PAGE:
I'm not that great at a lot of things. I don't know when to stop talking. I have ideas of grandeur and the motivation of a snail. I collect a thousand recipes and never organize them.
One thing I am good at is spending time in the kitchen. Read closely, I didn't say I was a good cook. I just cook a lot. I feel good with my apron on, singing along to some terrible country station on the radio and kids begging me to take a break from the stove.
Someone's having a baby; I cook. A neighbor is getting married; I cook. My friend is sick; I cook.
On Tuesday we had our friends Ryan, Dina and their boys over for a pizza night. We've hung out and played with them a thousand times before, but last night was special. It was the first time Dina had been to our house since a ski accident in January left her with a brain injury. Before that, the last time she was here, we sat in my basement and drank wine and watched a TV show just before Christmas.
After her accident, a steady train of dinners started arriving at her home. It's one thing nearly everyone feels they can do to help out. Drop off a casserole, a rotisserie chicken or, as some of her out-of-town friends did, have a pizza delivered. Since returning home, Dina has said she was overwhelmed with the amount of support her friends offered her and her family while she recovered.
At times since, she has been left searching for the person she was before that January day. She said a few weeks back that she hoped she was the kind of person who would cook for friends in need. I assured her she was. Last night, she said the last memory she had of being at my house was back in November when she came by to drop off a lasagna. I had a two-week-old baby, and even though she probably didn't have any more free time than usual, she had baked a lasagna for my family to enjoy during those rocky, sleepless first weeks of a newborn in the house.
She was that type of friend, and I am so blessed that she still is that kind of friend. The kind of friend that, despite the fact that simple tasks such as writing have become the culmination of months of therapy, she is sending out hand-written birthday cards.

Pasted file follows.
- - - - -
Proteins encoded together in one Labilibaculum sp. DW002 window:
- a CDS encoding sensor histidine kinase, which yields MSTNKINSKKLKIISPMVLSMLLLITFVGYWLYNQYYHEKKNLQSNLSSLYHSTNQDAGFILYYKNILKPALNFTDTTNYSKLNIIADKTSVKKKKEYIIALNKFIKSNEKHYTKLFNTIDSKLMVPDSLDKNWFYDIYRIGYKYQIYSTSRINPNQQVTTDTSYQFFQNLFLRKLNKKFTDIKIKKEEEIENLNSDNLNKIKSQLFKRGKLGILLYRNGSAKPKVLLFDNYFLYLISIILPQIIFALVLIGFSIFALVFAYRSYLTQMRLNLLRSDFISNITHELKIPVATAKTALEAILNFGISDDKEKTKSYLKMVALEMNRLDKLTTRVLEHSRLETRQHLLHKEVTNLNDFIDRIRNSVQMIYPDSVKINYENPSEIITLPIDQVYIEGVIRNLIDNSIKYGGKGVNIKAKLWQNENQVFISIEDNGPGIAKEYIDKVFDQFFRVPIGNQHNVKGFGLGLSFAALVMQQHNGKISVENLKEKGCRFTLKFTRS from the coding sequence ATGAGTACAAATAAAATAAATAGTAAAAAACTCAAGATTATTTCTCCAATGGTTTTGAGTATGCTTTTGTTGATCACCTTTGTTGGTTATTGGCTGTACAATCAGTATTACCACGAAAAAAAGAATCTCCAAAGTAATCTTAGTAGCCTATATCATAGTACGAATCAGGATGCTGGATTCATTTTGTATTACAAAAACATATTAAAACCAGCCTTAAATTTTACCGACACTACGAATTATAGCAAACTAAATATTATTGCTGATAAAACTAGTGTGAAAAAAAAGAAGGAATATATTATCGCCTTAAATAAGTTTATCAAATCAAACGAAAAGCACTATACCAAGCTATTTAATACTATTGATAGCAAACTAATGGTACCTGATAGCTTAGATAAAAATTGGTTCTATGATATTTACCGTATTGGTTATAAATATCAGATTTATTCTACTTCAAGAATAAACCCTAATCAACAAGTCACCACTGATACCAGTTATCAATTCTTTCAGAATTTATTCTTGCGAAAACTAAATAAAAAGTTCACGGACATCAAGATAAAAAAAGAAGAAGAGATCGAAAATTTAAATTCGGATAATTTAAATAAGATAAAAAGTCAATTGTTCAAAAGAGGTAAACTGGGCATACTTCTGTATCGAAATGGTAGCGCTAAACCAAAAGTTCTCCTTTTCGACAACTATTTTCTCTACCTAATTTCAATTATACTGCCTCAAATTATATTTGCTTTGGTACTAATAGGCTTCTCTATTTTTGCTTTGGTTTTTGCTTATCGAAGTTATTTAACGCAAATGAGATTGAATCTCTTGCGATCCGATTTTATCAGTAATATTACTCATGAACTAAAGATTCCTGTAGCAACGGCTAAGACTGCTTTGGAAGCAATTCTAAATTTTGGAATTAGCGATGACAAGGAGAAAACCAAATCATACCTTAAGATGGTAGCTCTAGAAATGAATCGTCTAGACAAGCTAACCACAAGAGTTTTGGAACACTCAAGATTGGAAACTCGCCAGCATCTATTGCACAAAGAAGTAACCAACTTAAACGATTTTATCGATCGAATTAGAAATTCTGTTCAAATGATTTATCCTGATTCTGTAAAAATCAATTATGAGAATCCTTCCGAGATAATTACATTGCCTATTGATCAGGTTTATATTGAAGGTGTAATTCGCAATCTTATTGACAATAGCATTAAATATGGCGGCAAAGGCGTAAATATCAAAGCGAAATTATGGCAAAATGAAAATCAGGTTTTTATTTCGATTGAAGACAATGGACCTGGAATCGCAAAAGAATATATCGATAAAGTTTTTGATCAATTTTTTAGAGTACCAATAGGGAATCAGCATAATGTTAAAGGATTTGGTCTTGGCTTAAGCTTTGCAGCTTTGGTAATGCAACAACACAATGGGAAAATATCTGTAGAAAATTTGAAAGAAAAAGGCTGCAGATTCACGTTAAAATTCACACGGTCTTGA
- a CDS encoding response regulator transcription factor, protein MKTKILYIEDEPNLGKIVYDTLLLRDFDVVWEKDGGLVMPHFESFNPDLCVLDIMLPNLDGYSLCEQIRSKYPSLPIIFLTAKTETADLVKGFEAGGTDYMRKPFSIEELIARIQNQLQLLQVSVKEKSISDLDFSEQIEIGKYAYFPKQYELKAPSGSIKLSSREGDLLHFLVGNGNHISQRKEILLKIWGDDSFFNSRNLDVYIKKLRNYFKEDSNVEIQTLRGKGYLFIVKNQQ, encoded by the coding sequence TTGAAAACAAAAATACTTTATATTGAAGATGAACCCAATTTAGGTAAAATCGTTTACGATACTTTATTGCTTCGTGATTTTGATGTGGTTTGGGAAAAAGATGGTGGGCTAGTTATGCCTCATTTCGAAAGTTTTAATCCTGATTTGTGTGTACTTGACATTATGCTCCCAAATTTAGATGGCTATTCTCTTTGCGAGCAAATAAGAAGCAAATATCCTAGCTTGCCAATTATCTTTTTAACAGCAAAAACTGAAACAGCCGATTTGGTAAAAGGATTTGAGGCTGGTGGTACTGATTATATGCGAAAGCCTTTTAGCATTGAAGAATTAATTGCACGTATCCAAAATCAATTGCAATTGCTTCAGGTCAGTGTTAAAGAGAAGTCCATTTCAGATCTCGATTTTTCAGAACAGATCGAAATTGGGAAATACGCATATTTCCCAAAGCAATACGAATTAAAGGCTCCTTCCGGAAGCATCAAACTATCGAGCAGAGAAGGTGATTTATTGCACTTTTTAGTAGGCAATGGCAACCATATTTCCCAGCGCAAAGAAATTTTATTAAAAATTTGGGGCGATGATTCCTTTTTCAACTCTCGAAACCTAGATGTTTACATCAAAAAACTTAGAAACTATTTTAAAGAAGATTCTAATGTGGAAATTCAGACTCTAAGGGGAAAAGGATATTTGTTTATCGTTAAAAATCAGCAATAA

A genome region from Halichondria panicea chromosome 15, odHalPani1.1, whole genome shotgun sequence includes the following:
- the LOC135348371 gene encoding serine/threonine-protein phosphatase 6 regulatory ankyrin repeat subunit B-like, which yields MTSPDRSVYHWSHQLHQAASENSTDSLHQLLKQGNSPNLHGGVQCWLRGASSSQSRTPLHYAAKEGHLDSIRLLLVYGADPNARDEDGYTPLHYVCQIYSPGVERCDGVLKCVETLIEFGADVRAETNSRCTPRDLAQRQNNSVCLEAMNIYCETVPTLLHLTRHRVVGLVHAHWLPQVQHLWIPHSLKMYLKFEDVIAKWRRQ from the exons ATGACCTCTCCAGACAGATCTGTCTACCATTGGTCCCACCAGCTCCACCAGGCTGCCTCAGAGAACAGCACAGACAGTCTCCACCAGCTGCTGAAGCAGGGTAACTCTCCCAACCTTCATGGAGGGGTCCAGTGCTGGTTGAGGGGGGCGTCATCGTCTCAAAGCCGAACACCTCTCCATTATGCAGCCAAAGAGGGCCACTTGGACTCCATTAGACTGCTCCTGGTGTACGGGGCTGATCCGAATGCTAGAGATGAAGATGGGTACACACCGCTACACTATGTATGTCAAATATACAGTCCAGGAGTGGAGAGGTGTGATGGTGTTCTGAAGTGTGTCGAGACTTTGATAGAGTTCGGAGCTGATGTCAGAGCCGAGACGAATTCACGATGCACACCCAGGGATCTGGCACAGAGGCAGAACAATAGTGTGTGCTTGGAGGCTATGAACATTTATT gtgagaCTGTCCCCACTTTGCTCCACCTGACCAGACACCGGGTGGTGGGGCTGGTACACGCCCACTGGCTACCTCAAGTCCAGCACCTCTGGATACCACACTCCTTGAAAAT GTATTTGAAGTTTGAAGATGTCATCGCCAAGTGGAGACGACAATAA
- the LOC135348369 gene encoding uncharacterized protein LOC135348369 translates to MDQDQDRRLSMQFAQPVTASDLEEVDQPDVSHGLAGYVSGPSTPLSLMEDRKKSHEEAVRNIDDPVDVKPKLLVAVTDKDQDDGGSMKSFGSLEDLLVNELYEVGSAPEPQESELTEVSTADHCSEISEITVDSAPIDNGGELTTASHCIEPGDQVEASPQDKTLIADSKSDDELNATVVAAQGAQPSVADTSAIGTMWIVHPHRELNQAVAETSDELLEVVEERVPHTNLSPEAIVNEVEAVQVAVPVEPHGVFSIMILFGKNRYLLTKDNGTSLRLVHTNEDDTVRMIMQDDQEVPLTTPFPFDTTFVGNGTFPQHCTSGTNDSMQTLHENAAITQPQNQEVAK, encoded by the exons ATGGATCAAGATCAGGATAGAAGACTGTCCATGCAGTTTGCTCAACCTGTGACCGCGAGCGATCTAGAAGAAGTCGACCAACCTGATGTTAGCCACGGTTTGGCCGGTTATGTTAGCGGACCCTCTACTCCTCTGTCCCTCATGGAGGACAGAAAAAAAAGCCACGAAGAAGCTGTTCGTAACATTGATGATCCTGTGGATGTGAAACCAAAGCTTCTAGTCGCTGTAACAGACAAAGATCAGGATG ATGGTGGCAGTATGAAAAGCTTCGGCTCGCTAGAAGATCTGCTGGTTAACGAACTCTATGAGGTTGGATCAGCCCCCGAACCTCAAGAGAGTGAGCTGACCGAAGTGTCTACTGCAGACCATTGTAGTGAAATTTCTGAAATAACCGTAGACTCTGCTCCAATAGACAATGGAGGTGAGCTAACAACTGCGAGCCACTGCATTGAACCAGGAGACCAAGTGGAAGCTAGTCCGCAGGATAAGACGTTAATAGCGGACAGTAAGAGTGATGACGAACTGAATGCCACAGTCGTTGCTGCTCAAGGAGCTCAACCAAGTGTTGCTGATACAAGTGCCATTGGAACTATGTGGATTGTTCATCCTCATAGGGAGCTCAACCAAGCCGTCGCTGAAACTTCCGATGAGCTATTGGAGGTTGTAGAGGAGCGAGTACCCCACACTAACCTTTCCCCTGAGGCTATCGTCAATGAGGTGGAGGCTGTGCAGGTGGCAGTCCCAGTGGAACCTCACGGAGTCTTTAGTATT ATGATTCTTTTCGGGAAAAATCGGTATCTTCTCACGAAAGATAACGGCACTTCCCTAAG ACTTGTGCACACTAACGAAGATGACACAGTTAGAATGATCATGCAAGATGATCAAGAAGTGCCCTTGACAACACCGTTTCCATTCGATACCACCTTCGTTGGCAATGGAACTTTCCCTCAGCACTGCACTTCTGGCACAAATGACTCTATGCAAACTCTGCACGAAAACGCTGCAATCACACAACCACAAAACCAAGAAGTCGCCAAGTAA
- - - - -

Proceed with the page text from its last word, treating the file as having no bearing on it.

I hope that you have a friend or two like Dina. If you do, you're blessed. And don't forget to tell them just that. And take them a plate of warm cookies. Or a dinner, or some homemade jam. Anything, really, whether you're a good cook or not. Food nourishes memories in a simple and solid way that sometimes even our minds can't quite replicate.
Snickerdoodle Cookies Saveur, Jan. 21, 2010
3 cups flour
2 tsp. cream of tartar
1 tsp. baking soda
1⁄4 tsp. kosher salt
1 3⁄4 cups sugar
16 tbsp. unsalted butter, at room temperature
5 tsp. ground cinnamon
1 1⁄2 tsp. vanilla extract
1. In a medium bowl, whisk together flour, cream of tartar, baking soda, and salt; set aside. Using a handheld mixer on medium speed, beat 1 1⁄2 cups sugar and the butter together in a medium bowl until pale and fluffy, 2 minutes. Add 2 tsp. cinnamon and the vanilla; beat for 1 minute more. Add eggs one at a time, beating well after each addition. Add reserved dry ingredients; mix on low speed until just combined. Refrigerate dough for 30 minutes.
2. Heat oven to 375°. Combine remaining sugar and cinnamon in a small bowl. Remove dough from refrigerator and, using a 1-tbsp. measure, spoon out 48 portions, rolling each portion into a 1" ball as you go. Roll each ball in cinnamon–sugar mixture to coat. Arrange dough balls 2" apart on 2 parchment paper–lined baking sheets. Bake until golden brown, about 10 minutes. Transfer to a rack and let cool.
MAKES 48 COOKIES